How to Prevent a "Stabbed In The Back" Myth

Kevin Drum at the Washington Monthly and Swopa at firedoglake, among others, are concerned that, by denying Bush and McCain their "surge", the Democrats will again be subject to demonization for a generation as "traitors" who stole victory from the military due to cowardice or contrary motives. This sort of thing can be constructed in hindsight even for unpopular wars. The majority of the population supported withdrawal from Vietnam at the time, but within a few years many were convinced that it was liberals and the counter-culture who had defeated America. That is, after all, a much more comforting belief than accepting blame for defeat.

There is a Democratic answer to this, however:
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To Save Afghanistan, We Must Leave Iraq (and Dems must say so)

Richard Armitage, who is reasonable and intelligent by (former) Bush official standards, has hammered the last nail into the coffin on Iraq. Afghanistan is in serious danger of being lost to the Taliban, and, if it is lost, the instability is likely to quickly spread to Pakistan. Pakistan has had nuclear weapons and is a signatory neither to the Non-proliferation Treaty nor the non-first strike agreement (rival India is a signatory to the second, but not the first). Their longstanding conflict with India, also a nuclear power, threatened to escalate to all out war just a few years ago. And, of course, Afghanistan, unlike Iraq, was a place where we had a legitimate, or at least defensible, casus belli: to capture or kill bin laden and dismantle al queda.

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The Lieberman Maneuver is a One-Punch Ticket, or Let's Lamont Them Again

A dangerous incrustation of conventional wisdom, congealing around us as we speak, is that the Lieberman victory invalidates the strategy of primary challenges against conservative Dems. However, that could only be true if the strategy that got Lieberman elected were repeatable. And it is not. To re-elect Joe Lieberman, the Republicans had to betray their own candidate and force their own backers, members, and organization to work towards the re-election of a Democrat that had spent almost two decades vilifying.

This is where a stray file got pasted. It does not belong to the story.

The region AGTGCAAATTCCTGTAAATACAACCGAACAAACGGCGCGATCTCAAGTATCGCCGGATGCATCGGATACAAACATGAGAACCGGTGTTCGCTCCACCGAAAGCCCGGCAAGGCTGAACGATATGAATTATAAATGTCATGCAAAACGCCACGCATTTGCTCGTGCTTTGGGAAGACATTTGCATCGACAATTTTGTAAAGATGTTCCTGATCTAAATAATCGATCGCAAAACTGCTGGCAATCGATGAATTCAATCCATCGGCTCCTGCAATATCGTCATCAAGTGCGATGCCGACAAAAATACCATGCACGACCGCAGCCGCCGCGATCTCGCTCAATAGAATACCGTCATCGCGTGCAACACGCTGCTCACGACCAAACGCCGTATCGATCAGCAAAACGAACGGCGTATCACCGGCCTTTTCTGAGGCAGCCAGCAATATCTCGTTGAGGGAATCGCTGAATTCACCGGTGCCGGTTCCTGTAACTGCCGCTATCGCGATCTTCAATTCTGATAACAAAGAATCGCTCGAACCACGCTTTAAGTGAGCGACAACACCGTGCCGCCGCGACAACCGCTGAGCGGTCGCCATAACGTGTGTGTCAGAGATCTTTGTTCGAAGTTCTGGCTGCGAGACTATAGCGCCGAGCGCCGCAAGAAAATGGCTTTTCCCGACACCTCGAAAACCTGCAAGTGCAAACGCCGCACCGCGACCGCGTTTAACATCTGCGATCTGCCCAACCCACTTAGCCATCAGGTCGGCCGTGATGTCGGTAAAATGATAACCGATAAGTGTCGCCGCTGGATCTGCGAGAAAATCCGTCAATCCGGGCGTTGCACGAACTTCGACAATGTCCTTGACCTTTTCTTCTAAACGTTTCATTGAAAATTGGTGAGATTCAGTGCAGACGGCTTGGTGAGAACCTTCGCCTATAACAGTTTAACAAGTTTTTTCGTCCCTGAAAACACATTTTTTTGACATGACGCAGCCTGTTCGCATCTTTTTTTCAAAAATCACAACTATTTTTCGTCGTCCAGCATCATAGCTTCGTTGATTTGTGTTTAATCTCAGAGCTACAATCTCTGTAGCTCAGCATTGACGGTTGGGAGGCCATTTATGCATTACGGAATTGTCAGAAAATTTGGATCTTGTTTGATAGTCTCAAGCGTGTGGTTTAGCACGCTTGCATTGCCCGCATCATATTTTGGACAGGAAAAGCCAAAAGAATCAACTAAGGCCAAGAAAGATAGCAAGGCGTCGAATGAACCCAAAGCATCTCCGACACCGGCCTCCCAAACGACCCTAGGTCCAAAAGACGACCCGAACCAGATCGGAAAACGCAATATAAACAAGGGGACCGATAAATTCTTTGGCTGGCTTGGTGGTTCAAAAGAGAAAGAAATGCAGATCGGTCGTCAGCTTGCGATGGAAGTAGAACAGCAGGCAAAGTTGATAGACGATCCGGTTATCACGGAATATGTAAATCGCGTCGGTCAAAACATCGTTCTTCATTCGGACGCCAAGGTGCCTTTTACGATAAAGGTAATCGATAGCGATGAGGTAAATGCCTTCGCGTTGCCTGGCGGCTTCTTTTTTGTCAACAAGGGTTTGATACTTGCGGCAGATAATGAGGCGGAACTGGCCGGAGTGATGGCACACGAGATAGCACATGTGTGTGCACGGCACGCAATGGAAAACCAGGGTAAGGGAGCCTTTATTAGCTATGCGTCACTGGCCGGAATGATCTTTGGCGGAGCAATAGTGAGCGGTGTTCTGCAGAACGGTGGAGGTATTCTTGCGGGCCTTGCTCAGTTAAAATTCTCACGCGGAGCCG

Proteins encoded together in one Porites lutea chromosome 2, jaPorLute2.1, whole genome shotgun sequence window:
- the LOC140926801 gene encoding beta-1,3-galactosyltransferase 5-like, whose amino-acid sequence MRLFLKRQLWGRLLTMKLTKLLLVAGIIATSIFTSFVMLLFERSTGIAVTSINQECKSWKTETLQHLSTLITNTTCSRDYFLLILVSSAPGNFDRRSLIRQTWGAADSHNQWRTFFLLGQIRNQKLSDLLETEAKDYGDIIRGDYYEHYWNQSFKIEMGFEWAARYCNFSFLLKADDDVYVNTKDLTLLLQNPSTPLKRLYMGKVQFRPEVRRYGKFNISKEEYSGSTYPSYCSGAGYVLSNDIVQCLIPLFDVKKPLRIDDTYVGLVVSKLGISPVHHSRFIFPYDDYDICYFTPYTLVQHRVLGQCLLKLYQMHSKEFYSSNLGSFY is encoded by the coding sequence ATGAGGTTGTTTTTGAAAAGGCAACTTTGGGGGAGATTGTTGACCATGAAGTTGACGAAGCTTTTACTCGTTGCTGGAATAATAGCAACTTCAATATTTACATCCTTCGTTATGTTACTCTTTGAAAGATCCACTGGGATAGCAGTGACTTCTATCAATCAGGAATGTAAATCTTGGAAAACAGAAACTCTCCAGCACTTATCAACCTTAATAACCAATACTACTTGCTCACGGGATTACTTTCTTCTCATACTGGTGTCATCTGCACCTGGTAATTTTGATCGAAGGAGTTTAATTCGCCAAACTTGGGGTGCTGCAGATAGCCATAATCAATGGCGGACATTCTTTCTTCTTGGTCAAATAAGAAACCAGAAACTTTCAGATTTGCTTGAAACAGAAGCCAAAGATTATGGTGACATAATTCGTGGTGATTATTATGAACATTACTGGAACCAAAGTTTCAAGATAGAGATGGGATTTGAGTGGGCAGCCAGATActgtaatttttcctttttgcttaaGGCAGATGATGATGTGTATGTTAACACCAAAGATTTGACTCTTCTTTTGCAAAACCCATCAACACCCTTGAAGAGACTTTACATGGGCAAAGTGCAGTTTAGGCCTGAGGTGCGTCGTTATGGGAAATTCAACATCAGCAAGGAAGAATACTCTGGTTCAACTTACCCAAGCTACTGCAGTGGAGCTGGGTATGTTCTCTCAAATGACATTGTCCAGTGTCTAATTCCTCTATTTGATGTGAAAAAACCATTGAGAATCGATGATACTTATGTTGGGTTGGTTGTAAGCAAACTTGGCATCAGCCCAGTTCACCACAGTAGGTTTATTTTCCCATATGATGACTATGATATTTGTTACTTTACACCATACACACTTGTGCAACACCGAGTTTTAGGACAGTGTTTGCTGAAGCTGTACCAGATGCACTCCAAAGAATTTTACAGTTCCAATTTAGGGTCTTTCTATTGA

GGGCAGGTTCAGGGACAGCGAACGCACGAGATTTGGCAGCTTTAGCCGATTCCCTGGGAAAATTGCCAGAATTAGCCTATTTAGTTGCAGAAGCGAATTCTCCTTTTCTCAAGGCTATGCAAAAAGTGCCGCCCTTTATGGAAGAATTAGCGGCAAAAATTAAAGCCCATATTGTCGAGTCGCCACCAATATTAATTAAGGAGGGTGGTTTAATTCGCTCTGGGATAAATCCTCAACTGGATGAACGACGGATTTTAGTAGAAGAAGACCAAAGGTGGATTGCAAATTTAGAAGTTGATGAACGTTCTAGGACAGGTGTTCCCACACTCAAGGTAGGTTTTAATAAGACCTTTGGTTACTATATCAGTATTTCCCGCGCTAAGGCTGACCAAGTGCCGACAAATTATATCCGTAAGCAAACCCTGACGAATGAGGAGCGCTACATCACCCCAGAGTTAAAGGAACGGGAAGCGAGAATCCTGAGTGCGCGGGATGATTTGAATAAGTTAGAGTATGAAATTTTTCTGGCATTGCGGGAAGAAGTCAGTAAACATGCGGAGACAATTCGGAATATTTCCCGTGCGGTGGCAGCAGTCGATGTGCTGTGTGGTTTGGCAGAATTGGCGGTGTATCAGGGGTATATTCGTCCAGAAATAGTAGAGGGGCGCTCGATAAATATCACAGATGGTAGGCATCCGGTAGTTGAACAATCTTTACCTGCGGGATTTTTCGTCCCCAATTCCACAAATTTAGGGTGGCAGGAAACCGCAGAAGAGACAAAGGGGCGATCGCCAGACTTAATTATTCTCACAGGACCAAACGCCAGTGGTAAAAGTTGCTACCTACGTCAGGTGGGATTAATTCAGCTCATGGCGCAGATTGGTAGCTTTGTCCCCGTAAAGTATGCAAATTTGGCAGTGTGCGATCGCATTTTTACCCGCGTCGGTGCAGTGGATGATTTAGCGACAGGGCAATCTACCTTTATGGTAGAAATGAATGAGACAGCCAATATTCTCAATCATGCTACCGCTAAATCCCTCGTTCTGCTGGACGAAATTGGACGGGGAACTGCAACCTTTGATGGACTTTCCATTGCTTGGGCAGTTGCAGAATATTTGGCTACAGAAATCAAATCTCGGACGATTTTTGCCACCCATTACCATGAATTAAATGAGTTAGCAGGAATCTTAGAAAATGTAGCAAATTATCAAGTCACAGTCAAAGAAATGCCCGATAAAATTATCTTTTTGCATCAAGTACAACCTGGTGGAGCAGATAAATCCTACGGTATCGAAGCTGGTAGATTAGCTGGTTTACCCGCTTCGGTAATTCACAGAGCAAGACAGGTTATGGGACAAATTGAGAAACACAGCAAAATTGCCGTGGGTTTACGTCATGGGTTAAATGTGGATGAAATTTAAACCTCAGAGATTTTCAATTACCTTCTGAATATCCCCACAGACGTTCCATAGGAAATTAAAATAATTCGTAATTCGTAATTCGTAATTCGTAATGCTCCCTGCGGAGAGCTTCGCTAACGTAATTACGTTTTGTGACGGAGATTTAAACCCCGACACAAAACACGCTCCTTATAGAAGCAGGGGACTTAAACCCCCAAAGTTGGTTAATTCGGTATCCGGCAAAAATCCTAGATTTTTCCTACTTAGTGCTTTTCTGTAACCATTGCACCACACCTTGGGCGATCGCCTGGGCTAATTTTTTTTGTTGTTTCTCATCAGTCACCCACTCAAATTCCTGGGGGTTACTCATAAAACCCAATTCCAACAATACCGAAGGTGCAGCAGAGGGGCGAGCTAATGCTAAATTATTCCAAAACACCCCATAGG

There will be a cost to this, not visible but nonetheless real. Any potential Republican candidate who wants to take on a Conservative Dem now has to wonder if their party will stand beside them if the Dem is primaried out. This is likely to cost them some candidates, good ones who will not run simply for ego or to make a point, but only if they see a realistic shot at victory. But once can be a fluke. If the Republicans pull this again, they will create a civil war in their party between those who advocate this strategy, and those who fear having a bus hitch a ride on their backs.The Republican Party would be declaring war on itself. Since they so love declaring war, they could not pick a better target. Such a civil war could be a useful for us as replacing a centrist Dem, so, by all means, let's Lamont them again.

Why Rumsfeld Went Down

Bush has been telling us he decided to dump Rumsfeld weeks ago, but vowed the opposite publicly, as he did not want to play politics with the decision. The only appropriate response to that claim is laughter; there is nothing with which a President who has built his legacy around the disaster that was 9/11 will not play politics. Furthermore, the military establishment, through the panty-hose puppets (much more transparent than sock puppets) of the military papers demanded Rumsfeld's resignation the day before the election, costing the Republicans the Senate ( the editorials could easily have flipped 4000 votes in Virginia, R to D. Indeed, it is hard to imagine their impact was so slight), probably as well as some Congressional and state seats. Did Rove really just forget to hint to the military what was coming?

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James Carville: Why Centrists Logically Become Traitors

All the anger, anguish, and alarm over Carville's recent attacks on Dean and, by proxy, the netroots, while justified, miss that this is not only a defense of personal power, but an attack on the interests of the Democratic Party. After all, to suggest replacing the 50-state strategy, which has just proven so dramatically effective, with the old losing strategies, headed by Ford, Tuesday's only loser in a close race is a noble summons to leap off a cliff, or at least to break the tsunami. Which is what you would expect from someone of the ideological bent of Carville and his keepers, which is to say the Clintons. It is not simply a question of personal ambition, much less corruption. For a Democrat with a centrist agenda, it is simply not desirable that the Democratic Party have too much power.